EDIT:

10 minutes ago, benanamen said:

So are you saying you are OK with explicitly verifying 50% of a valid system login to an attacker? So instead of just saying "Username Invalid " you want to say "Congratulations, that exact username is in the database. Now you just need to guess the password that goes with it"?

This is a registration page where a user is creating an account - not an authentication page. You should never tell a user the reason you could not authenticate them (i.e. username not found or password wrong). But, that is not what this was about

Edited by Psycho
  • Like 1

Share this post


Link to post
Share on other sites

OK, I need to correct myself I was mixing up some of the techniques. I went back and reviewed a training session about account management on Pluralsight (great training material).

Troy Hunt (the author) recommends the following approach to prevent account enumeration:

Upon submitting a form to register an account provide the user a common message along the lines of "Your registration has been processed, an email has been sent to complete your account". They would get this message in the case of a successful registration or a duplicate username/email.

1. If the registration was successful, the user receives an email to confirm the account

2. If there was a duplicate, send an email to the user that the account was already registered.

Of course, this requires a more complicated process of user registration.

  • Like 1

Share this post


Link to post
Share on other sites
2 hours ago, Barand said:

Would the email also contain a token to confirm receipt?

Correct, the typical Click Here to confirm your account (in the case of #1).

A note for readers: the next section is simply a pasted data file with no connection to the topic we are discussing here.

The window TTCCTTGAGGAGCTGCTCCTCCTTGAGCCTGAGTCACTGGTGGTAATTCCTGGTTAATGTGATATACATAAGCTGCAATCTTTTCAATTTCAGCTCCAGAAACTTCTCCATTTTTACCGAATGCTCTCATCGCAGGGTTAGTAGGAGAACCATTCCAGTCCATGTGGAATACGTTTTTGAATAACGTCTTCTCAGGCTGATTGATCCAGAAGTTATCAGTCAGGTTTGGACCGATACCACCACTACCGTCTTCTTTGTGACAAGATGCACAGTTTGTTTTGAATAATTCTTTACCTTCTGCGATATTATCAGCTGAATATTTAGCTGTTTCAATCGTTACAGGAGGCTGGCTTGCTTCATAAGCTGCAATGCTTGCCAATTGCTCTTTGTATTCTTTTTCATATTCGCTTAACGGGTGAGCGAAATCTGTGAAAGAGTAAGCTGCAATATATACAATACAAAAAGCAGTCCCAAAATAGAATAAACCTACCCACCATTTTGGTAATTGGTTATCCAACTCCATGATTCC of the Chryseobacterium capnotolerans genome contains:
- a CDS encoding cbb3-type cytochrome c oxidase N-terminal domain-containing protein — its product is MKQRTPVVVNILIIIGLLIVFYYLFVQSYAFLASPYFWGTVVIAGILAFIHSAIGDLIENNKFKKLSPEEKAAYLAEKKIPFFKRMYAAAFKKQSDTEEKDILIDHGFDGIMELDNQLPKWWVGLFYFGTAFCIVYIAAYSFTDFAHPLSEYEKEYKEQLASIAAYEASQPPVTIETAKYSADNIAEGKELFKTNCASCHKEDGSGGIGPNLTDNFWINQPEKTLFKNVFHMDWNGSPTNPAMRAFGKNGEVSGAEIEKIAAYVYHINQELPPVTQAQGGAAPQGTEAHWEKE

Here's a page on his site where he announced the training module on Pluralsight. He has a mock conversation between himself and a developer creating an account management system. It is a pretty entertaining read. However, Pluralsight is a paid resource. You can register for free and get a free trial of all their contentl. Not sure if a CC is required.

Share this post


Link to post
Share on other sites

Join the conversation

You can post now and register later. If you have an account, sign in now to post with your account.

Guest
Reply to this topic...

×   Pasted as rich text.   Restore formatting

  Only 75 emoji are allowed.

×   Your link has been automatically embedded.   Display as a link instead

×   Your previous content has been restored.   Clear editor

×   You cannot paste images directly. Upload or insert images from URL.


×
×
  • Create New...

Important Information

We have placed cookies on your device to help make this website better. You can adjust your cookie settings, otherwise we'll assume you're okay to continue.